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Mot’s Linux phones to gain native Linux SDK

Oct 1, 2007 — by LinuxDevices Staff — from the LinuxDevices Archive — 2 views

Trolltech will supply an SDK (software development kit) for native application development on Motorola's Linux-based phones, and Motorola will promote and distribute the SDK at no cost, the companies said. The SDK is based on Trolltech's Qtopia Core development framework, which underpins Motorola's Linux phone stack.

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Motorola first adopted Qt Core (then known as Qt/Embedded) on Halloween Day, 2003. Since then, all of Motorola's approximately 10 million Linux-based phones have shipped with Qt/Embedded, along with a MontaVista Linux OS.

A potpourri of non-U.S. Motorola Linux phones
(Click each image for details)

Trolltech said the SDK will “begin to allow native applications developed with the Qtopia-based SDK to run on a selection of upcoming MOTOMAGX-based phones.” Presumably, this could include the now somewhat late RAZR2 V8 (pictured top-of-page), touted as the first of Motorola's mass market phones — as opposed to high-end smartphones — to run Linux.

Motorola has long supported Java application development on its Linux phones, through an “LJ” (Linux/Java) SDK. In the course of sponsoring a high-profile “Developer Day” at this August's LinuxWorld expo in San Francisco, Motorola announced that it had renamed LJ to “MotoMAGX.” It also announced that MotoMAGX would gain web widget development capabilities before 2008, followed next year by native Linux application development tools.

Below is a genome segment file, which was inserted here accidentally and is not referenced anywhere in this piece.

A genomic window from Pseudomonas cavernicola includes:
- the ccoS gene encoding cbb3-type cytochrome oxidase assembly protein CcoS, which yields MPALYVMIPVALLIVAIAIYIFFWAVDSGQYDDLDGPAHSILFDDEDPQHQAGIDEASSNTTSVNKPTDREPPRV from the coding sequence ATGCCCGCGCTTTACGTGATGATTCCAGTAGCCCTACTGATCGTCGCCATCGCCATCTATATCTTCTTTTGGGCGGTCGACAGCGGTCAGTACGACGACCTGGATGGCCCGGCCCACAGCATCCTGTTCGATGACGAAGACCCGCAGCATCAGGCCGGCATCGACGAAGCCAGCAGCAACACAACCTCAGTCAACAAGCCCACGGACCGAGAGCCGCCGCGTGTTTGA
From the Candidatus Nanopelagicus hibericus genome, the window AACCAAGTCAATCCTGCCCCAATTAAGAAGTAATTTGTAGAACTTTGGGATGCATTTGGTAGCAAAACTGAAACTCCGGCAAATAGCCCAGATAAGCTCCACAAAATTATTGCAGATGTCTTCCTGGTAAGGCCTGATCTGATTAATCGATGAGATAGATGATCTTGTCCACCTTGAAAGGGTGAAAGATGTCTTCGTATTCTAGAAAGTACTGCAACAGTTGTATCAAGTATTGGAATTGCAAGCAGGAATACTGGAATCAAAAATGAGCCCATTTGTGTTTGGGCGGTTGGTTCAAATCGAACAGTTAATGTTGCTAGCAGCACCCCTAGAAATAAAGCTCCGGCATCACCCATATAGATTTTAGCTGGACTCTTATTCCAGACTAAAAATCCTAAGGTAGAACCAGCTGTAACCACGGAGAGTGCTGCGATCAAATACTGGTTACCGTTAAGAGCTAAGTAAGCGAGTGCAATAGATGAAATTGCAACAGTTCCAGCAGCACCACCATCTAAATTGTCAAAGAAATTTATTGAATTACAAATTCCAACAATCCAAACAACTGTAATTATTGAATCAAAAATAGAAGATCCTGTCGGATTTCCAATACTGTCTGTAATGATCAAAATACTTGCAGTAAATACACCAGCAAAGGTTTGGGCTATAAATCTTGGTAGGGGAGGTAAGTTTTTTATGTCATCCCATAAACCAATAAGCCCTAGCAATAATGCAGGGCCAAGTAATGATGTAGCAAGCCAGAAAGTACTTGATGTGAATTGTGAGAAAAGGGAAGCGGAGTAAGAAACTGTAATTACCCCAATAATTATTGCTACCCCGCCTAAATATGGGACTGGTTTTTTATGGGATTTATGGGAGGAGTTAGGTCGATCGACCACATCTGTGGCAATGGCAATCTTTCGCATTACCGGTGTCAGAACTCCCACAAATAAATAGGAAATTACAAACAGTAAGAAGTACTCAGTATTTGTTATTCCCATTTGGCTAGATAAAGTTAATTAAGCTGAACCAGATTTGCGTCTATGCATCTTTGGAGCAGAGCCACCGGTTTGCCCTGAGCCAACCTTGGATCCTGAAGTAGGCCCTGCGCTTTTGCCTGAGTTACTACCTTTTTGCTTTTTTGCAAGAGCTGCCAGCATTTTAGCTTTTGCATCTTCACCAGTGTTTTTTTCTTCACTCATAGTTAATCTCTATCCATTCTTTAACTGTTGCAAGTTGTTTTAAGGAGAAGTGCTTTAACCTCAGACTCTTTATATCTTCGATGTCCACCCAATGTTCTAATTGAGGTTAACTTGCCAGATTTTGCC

Although well known for its higher-level Qtopia application stacks, Trolltech is primarily a vendor of cross-platform development tools. It's flagship Qt product provides a windowing toolkit and graphics primitive, and aims to let developers compile native binaries for multiple OSes from a single source code tree.

Native applications on Motorola Linux phones have long been a kind of “holy grail” for some developers in the open source community. An Open-EZX project formed in 2005 around the goal of creating an open Linux stack for Motorola phones. After meeting technical hurdles, it lost momentum when founder Harald Welte shifted his focus to the OpenMoko project, which is aiming to create the first completely open Linux mobile phone software stack for FIC's open phone hardware designs, among other targets.

No timeframe for delivery of the Trolltech SDK was given, and Motorola did not reply by publication time to's requests for clarification on the timing.

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